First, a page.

Why Entrepreneurship Isn’t Just for Young People

Why Entrepreneurship Isn’t Just for Young People

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Entrepreneurship and Business At Any Age - Age Is Just A Number

“Age is an issue of mind over matter. If you don’t mind, it doesn’t matter.” These are the words of the legendary American author and humorist “Mark Twain“. Age really is nothing but a number and this has been proven time and time again.

Read on as Author & Seasoned Entrepreneur Kevin D. Johnson breaks it down on why Entrepreneurship Isn’t Just For Old People.

 

Entrepreneurship Can Start At Any Age

“I’m too old to start a business,” said my forty-four-year-old friend when I encouraged her to become an entrepreneur. I shook my head as she rambled on about how she has too many responsibilities and how she’s not as creative as she used to be. Her excuses were ridiculous, but all too common for people her age.

As the media focus on young CEOs like Facebook’s Mark Zuckerberg and Instagram’s Kevin Systrom, it is easy to assume that most companies these days are started by teenagers and people in their twenties. Consequently, many older people buy into this media hype and think that starting a company is for young people, accepting that their chances of success are limited by their age. This assumption and the media hype couldn’t be further from the truth.

First, the media hype is heavily focused on the technology sector, which tends to glorify young superstars. When it comes to what is most appealing to the media, the new social media company always overshadows the new bakery on Main Street. However, most new businesses in the United States aren’t tech-related and sexy. They will be primarily sole proprietorships and small businesses with fewer than five employees. Most of their owners will be old enough to a tech guru’s mother or father.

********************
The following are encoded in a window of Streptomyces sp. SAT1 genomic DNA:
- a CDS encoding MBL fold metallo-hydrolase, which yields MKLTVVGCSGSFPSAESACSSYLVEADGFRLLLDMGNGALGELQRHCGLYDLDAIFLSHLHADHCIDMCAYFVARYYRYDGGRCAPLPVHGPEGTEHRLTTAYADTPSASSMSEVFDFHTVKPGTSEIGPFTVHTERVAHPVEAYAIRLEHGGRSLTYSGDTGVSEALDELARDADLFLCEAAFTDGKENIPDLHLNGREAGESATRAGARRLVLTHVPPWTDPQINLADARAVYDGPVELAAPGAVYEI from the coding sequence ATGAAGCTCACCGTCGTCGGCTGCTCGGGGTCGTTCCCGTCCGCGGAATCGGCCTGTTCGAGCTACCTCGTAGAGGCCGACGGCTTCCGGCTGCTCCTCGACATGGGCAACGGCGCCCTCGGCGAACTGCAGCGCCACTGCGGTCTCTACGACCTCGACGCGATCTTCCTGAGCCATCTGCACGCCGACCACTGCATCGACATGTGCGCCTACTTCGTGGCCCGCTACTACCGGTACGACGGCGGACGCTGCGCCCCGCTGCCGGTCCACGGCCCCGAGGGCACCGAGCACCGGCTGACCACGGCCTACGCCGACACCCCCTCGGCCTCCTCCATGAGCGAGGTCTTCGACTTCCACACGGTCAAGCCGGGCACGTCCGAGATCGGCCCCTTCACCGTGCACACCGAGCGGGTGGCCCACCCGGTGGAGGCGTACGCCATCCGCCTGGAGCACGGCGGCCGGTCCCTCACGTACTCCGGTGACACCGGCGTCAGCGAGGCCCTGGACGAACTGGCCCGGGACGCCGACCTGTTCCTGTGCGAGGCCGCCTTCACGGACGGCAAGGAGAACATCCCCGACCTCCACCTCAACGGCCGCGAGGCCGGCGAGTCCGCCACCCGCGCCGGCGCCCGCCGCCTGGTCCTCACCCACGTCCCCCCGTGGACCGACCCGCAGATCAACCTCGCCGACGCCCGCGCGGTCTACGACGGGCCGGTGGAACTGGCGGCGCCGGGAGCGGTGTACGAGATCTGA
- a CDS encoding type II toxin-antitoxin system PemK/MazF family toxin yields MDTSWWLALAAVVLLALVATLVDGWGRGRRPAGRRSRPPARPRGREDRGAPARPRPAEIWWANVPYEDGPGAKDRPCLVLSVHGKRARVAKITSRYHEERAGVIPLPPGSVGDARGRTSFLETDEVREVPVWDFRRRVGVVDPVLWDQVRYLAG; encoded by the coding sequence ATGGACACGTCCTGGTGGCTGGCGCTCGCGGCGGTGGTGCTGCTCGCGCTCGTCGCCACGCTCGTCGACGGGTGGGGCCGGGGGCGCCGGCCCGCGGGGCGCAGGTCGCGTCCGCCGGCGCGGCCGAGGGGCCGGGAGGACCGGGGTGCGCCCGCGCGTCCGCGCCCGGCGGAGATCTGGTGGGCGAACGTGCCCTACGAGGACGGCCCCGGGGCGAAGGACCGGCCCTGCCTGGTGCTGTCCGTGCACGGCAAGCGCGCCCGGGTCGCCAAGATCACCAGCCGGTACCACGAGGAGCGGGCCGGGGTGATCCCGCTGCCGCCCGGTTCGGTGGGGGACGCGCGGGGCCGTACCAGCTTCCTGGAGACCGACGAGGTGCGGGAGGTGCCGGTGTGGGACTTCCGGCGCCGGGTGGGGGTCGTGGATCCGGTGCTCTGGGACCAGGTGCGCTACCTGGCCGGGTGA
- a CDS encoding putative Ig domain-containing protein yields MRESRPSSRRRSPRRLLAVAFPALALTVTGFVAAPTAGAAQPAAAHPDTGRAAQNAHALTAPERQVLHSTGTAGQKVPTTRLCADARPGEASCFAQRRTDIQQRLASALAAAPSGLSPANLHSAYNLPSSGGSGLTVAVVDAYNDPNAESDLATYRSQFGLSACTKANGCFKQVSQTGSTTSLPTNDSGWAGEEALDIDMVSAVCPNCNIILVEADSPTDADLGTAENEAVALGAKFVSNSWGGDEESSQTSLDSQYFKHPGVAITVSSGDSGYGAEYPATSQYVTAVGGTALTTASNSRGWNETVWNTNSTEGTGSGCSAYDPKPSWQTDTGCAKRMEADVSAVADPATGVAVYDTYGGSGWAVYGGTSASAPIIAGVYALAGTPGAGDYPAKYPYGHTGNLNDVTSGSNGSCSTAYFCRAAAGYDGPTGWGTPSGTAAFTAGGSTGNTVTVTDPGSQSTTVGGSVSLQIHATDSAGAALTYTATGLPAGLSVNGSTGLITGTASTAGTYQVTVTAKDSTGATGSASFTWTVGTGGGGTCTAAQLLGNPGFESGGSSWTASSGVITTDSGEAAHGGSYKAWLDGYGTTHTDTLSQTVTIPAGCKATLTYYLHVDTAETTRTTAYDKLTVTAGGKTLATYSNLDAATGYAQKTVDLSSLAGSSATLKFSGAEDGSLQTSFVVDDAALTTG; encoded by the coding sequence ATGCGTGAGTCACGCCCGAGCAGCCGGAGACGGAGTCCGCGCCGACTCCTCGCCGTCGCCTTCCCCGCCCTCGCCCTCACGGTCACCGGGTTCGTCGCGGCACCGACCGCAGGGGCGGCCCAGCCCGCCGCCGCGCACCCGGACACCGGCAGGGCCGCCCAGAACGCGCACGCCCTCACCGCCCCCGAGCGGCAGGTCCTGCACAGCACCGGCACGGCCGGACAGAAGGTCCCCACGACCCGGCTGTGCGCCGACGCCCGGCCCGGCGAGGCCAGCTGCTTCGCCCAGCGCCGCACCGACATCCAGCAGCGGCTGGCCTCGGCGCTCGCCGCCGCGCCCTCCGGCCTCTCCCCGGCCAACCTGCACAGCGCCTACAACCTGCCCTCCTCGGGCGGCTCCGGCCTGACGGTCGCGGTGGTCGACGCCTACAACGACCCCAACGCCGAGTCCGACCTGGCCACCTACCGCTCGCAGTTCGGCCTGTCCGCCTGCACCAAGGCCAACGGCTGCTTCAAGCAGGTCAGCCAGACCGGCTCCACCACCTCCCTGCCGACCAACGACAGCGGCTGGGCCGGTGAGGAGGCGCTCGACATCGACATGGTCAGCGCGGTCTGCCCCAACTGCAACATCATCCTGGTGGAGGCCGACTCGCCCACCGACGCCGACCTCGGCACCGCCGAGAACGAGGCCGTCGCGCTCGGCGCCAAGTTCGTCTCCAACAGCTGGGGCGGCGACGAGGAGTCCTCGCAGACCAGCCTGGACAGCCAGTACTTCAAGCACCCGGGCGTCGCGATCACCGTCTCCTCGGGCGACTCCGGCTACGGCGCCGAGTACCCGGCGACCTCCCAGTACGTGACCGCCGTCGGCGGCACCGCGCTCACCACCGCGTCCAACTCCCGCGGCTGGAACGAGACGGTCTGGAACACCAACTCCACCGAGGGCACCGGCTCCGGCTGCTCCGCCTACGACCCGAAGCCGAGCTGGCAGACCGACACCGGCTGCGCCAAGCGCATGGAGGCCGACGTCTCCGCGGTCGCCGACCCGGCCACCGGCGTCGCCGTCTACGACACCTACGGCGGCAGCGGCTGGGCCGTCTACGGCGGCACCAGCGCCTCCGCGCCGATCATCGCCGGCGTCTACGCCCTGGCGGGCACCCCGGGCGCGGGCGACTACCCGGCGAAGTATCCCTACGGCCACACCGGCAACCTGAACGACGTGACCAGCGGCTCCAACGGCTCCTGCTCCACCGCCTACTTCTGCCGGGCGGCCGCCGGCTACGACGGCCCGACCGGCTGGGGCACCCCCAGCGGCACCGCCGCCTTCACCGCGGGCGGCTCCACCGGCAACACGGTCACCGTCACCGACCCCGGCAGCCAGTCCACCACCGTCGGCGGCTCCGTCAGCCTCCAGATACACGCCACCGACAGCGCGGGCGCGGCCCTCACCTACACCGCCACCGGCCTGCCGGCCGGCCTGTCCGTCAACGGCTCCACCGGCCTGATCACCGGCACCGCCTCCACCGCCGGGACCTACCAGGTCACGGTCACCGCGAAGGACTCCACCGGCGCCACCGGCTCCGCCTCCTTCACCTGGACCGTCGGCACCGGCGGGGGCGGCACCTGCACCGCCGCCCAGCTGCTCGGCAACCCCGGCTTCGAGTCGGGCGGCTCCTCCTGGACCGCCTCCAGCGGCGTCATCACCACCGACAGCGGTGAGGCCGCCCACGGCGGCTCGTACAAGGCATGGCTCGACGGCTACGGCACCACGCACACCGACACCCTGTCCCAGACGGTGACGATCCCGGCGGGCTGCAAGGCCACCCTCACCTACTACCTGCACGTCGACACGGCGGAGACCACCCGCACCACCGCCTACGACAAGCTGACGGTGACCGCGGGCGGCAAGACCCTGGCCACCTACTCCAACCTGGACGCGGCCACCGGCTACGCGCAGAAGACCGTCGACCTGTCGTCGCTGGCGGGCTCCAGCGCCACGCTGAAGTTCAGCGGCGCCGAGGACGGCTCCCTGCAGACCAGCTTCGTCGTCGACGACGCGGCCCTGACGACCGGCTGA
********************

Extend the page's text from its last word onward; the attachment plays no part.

Second, older people are starting more businesses than people in their teens and twenties. According to a Kauffman Foundation study, Americans between the ages of thirty-five and forty-four represented the largest increase in entrepreneurial activity from 2008 to 2009. Americans between ages fifty-five and sixty-four constituted the second-largest jump. The reasons range from middle-aged adults wanting to supplement their income to retired individuals wanting to continue working. Regardless of the reasons, older Americans are catching the entrepreneurial bug, which is good news for everyone. Unfortunately, we don’t hear enough about these exciting data.

Interestingly, research shows that older people are more likely to be successful when they start businesses. Older entrepreneurs have the experience needed to better navigate the rough waters of entrepreneurship. During years of work, they have developed a treasure chest of skills that makes them highly valuable. For instance, if they go into business in the same industry in which they worked for many years, their understanding of the business is a tremendous competitive advantage.

In other good news, University of Chicago economist David Galenson contends that “experimental innovators” require time to reach their peak. His research, which is largely credited with cracking the code of the creative mind, concludes that experimental innovators do their best work in life at an older age. They accomplish their genius through trial and error. Examples of these innovators are Steve Jobs, Mark Twain, and Alfred Hitchcock.